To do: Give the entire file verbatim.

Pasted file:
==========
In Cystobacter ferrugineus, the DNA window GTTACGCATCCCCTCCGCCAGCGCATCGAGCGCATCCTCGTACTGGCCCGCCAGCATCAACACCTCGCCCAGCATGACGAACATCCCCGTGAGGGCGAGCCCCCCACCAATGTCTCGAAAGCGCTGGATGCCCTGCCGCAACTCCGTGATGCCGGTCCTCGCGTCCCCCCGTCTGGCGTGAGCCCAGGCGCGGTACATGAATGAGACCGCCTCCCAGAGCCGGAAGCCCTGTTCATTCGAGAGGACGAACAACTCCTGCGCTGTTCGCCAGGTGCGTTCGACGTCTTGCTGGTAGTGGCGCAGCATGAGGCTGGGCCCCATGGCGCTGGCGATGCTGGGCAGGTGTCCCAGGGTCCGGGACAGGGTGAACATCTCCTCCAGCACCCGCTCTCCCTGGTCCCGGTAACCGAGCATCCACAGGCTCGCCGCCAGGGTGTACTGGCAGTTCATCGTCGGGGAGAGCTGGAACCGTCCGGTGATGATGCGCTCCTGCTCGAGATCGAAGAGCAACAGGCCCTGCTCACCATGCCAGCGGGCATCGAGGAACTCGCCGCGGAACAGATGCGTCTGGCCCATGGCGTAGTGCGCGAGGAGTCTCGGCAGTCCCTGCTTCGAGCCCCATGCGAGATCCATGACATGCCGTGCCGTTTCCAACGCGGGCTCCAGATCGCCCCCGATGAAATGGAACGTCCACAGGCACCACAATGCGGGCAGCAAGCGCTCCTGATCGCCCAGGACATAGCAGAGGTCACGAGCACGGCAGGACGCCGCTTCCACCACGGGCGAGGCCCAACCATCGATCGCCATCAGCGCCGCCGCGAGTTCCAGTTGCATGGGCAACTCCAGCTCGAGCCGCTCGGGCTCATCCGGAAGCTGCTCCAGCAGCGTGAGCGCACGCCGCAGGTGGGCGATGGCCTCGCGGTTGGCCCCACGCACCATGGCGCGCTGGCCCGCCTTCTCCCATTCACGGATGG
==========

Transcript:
In Cystobacter ferrugineus, the DNA window GTTACGCATCCCCTCCGCCAGCGCATCGAGCGCATCCTCGTACTGGCCCGCCAGCATCAACACCTCGCCCAGCATGACGAACATCCCCGTGAGGGCGAGCCCCCCACCAATGTCTCGAAAGCGCTGGATGCCCTGCCGCAACTCCGTGATGCCGGTCCTCGCGTCCCCCCGTCTGGCGTGAGCCCAGGCGCGGTACATGAATGAGACCGCCTCCCAGAGCCGGAAGCCCTGTTCATTCGAGAGGACGAACAACTCCTGCGCTGTTCGCCAGGTGCGTTCGACGTCTTGCTGGTAGTGGCGCAGCATGAGGCTGGGCCCCATGGCGCTGGCGATGCTGGGCAGGTGTCCCAGGGTCCGGGACAGGGTGAACATCTCCTCCAGCACCCGCTCTCCCTGGTCCCGGTAACCGAGCATCCACAGGCTCGCCGCCAGGGTGTACTGGCAGTTCATCGTCGGGGAGAGCTGGAACCGTCCGGTGATGATGCGCTCCTGCTCGAGATCGAAGAGCAACAGGCCCTGCTCACCATGCCAGCGGGCATCGAGGAACTCGCCGCGGAACAGATGCGTCTGGCCCATGGCGTAGTGCGCGAGGAGTCTCGGCAGTCCCTGCTTCGAGCCCCATGCGAGATCCATGACATGCCGTGCCGTTTCCAACGCGGGCTCCAGATCGCCCCCGATGAAATGGAACGTCCACAGGCACCACAATGCGGGCAGCAAGCGCTCCTGATCGCCCAGGACATAGCAGAGGTCACGAGCACGGCAGGACGCCGCTTCCACCACGGGCGAGGCCCAACCATCGATCGCCATCAGCGCCGCCGCGAGTTCCAGTTGCATGGGCAACTCCAGCTCGAGCCGCTCGGGCTCATCCGGAAGCTGCTCCAGCAGCGTGAGCGCACGCCGCAGGTGGGCGATGGCCTCGCGGTTGGCCCCACGCACCATGGCGCGCTGGCCCGCCTTCTCCCATTCACGGATGG